UC San Diego Receives $16 Million NIH FIRST Award
The UC San Diego FIRST Program will enhance diversity in the biomedical sciences with the recruitment of diverse, early-career researchers and new programs to improve faculty recruitment, retention, inclusion and success.
A five-year, $16 million grant from the National Institutes of Health (NIH) Common Fund’s Faculty Institutional Recruitment for Sustainable Transformation (FIRST) Program will enable the University of California San Diego to recruit 12 diverse, early-career research faculty in the biomedical sciences. This is the largest grant ever received by UC San Diego to enhance faculty diversity and will propel the institution to become a national model for inclusive excellence.
Of the 10 institutions within the University of California system, UC San Diego is the only institution thus far to receive FIRST Cohort funding.
A diverse biomedical workforce is critical for enhancing scientific innovation and health equity, but the number of women and underrepresented researchers is exceedingly low and has not changed for decades, especially at academic research institutions. The NIH has identified the lack of mentoring, guidance in career development, access to professional networks and integration into the fabric of the institution as contributing factors to the disproportionately low numbers of underrepresented faculty and women in the biomedical workforce.
Led by JoAnn Trejo, PhD, MBA, professor of pharmacology at the School of Medicine and assistant vice chancellor of health sciences faculty affairs, and María Elena Martinez, PhD, professor of public health at the Herbert Wertheim School of Public Health and Human Longevity Science and associate director of population science, diversity and community engagement at Moores Cancer Center, the new UC San Diego FIRST Program aims to transform institutional culture towards inclusive excellence by hiring a diverse cohort of biomedical scientists in four research disciplines – cancer, cardiovascular diseases, infectious diseases/immunology and neurosciences.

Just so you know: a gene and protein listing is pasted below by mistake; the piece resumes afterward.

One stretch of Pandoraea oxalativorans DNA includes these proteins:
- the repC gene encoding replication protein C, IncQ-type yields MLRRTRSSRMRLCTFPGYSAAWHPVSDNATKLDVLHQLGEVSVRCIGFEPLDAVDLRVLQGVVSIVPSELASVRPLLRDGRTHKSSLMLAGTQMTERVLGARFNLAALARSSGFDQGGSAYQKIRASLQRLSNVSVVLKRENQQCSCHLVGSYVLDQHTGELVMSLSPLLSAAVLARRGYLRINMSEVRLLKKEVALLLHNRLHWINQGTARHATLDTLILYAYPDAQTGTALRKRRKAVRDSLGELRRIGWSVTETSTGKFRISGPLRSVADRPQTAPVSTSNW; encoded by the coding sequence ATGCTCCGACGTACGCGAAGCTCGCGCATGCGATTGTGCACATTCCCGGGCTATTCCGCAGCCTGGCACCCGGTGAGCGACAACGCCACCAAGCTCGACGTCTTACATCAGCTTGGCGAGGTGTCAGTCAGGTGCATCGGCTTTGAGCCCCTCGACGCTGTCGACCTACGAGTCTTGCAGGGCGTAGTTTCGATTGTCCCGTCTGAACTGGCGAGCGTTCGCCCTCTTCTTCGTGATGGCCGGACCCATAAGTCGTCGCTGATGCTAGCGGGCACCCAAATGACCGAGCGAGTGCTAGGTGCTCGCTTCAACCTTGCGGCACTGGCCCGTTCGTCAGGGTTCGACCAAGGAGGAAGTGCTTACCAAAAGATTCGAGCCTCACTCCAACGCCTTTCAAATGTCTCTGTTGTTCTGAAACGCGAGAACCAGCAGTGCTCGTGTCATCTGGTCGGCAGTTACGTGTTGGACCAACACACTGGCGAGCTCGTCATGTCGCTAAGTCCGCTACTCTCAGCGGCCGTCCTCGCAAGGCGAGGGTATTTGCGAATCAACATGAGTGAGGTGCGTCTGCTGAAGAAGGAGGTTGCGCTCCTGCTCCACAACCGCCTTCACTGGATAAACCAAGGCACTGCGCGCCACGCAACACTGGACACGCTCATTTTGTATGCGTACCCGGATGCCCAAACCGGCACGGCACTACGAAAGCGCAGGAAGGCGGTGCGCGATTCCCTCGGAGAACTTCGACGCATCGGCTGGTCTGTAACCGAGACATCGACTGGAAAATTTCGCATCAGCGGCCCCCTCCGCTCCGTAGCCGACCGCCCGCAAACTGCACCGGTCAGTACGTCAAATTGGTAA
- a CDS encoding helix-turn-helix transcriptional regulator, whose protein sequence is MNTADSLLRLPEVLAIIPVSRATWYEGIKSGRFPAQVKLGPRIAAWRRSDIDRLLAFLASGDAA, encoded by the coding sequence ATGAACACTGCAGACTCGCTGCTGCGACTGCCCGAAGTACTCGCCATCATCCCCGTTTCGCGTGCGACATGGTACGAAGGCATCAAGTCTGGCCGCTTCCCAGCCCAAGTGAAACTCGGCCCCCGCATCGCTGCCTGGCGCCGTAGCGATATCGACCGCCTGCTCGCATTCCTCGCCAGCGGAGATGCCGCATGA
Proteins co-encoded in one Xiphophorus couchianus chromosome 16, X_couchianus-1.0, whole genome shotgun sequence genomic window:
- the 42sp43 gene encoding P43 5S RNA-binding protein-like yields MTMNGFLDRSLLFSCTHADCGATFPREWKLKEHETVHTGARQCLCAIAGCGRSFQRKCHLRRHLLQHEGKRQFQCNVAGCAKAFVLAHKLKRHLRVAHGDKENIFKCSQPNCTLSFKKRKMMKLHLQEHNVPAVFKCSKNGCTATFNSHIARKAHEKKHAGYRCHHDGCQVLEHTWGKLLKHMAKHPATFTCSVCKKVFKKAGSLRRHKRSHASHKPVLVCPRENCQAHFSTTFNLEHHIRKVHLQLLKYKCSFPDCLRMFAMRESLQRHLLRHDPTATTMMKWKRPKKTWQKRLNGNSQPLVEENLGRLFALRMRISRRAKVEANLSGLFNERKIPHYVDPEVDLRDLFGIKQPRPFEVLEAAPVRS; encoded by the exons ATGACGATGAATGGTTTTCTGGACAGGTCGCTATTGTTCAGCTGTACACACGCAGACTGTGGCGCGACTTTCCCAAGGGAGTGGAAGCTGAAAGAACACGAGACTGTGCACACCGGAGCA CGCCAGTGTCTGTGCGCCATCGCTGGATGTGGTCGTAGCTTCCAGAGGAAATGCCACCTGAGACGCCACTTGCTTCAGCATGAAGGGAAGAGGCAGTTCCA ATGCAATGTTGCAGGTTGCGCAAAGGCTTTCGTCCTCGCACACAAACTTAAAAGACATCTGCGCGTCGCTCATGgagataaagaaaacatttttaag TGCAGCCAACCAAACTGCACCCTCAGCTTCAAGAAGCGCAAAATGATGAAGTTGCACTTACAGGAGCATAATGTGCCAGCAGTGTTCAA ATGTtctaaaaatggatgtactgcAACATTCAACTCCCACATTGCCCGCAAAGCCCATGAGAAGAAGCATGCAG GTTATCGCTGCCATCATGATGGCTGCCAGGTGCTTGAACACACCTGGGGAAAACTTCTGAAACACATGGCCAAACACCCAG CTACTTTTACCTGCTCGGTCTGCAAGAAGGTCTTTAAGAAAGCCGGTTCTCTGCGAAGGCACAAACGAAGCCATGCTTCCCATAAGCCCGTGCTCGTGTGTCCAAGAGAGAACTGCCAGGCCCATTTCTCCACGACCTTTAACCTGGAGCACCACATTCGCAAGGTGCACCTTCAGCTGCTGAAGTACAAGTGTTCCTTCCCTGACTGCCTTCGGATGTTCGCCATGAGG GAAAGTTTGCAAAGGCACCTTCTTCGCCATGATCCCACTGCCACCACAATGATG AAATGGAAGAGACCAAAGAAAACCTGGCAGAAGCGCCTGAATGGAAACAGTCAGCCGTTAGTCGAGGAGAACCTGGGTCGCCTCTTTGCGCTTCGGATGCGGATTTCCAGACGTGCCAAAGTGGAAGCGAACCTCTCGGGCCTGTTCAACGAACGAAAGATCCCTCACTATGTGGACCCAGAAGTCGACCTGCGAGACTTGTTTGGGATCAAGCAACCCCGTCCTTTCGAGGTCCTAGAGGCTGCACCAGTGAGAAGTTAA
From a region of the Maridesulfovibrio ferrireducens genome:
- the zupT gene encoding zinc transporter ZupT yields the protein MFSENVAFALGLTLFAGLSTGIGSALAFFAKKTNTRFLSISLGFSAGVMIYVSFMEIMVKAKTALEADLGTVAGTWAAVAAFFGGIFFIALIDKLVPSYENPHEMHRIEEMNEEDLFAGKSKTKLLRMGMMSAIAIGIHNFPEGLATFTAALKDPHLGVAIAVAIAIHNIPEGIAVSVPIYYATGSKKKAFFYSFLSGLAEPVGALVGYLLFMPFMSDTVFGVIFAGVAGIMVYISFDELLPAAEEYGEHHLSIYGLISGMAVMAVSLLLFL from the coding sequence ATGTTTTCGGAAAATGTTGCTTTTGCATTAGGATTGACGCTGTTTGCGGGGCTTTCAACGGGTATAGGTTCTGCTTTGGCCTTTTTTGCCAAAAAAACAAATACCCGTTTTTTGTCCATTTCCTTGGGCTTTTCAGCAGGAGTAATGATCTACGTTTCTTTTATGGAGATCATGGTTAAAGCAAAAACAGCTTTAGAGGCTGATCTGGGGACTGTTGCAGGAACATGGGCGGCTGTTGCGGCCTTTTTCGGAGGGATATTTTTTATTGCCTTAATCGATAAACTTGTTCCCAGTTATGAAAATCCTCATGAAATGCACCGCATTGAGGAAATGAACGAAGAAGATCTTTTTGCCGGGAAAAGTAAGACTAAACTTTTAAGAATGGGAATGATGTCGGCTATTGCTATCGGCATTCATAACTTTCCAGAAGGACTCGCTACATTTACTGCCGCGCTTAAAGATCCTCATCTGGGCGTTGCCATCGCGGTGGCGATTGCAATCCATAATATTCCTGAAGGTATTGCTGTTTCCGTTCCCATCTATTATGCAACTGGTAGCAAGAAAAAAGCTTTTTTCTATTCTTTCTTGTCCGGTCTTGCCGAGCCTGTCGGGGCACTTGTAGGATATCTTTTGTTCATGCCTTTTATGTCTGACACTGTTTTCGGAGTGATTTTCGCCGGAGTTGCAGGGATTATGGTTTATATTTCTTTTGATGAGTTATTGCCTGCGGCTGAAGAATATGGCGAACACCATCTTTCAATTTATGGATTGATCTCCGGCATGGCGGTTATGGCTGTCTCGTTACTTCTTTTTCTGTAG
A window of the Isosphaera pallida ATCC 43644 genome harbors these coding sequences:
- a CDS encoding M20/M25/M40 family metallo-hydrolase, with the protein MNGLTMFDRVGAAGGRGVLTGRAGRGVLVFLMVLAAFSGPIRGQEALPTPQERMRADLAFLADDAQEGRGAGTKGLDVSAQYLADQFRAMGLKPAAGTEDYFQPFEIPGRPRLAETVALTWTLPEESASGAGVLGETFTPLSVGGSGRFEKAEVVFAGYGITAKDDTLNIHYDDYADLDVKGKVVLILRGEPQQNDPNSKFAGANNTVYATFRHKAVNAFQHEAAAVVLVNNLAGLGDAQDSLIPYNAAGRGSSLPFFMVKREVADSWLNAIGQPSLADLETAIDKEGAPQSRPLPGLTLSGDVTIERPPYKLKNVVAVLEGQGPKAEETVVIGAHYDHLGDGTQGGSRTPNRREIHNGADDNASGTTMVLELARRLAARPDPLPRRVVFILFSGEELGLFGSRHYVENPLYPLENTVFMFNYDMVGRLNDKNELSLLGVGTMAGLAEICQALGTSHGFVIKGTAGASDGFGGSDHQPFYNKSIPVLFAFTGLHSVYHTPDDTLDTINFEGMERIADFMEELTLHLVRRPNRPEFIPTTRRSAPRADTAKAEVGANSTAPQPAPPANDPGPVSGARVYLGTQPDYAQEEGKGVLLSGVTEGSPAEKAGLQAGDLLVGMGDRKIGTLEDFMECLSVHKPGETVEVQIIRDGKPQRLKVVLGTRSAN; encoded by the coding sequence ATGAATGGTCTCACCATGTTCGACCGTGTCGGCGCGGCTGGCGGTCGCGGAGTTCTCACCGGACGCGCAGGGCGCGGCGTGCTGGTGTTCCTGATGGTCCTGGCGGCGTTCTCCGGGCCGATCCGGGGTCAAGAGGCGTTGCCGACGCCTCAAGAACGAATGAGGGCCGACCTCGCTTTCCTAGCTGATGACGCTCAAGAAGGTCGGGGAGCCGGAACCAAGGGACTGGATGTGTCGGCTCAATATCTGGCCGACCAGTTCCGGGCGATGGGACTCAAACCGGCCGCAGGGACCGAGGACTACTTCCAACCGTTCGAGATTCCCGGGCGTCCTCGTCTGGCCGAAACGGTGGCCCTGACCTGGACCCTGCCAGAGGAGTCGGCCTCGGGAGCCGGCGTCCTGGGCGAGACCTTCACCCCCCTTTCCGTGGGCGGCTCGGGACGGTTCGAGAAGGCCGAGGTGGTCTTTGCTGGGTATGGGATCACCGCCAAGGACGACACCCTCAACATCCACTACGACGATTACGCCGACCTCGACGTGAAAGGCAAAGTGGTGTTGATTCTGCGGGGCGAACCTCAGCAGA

“UC San Diego is among the most enriched biomedical research environments in the world but lacks faculty diversity and effective programing to enhance inclusive excellence similar to other research-intensive institutions,” said Trejo, who earned her MBA from the Rady School of Management in 2015. “The interdisciplinary nature of our four chosen research clusters and the strength of existing cross-campus faculty collaborations between health sciences, biological sciences, engineering, physical sciences and social sciences will ensure that the FIRST Program has an impact on the entire biomedical research enterprise across the university.”
The FIRST Program will also implement and strengthen multiple evidence-based programs developed by the Health Sciences Office of Faculty Affairs to enhance faculty recruitment, retention, success and inclusion. The FIRST Program will build upon the success of existing faculty development programming focused on becoming an effective mentor, building a respectful and inclusive culture, and improving grant writing.
“The FIRST Program is the expansion of a pilot initiative to recruit and hire a cluster of underrepresented faculty in the health sciences,” Martinez explained. “The introduction of the cohort model into our hiring and onboarding efforts enables us to foster a supportive community for faculty hired through the FIRST Program. Our goal is to enhance the faculty member’s career development, which will be the key to their long-term success at UC San Diego.”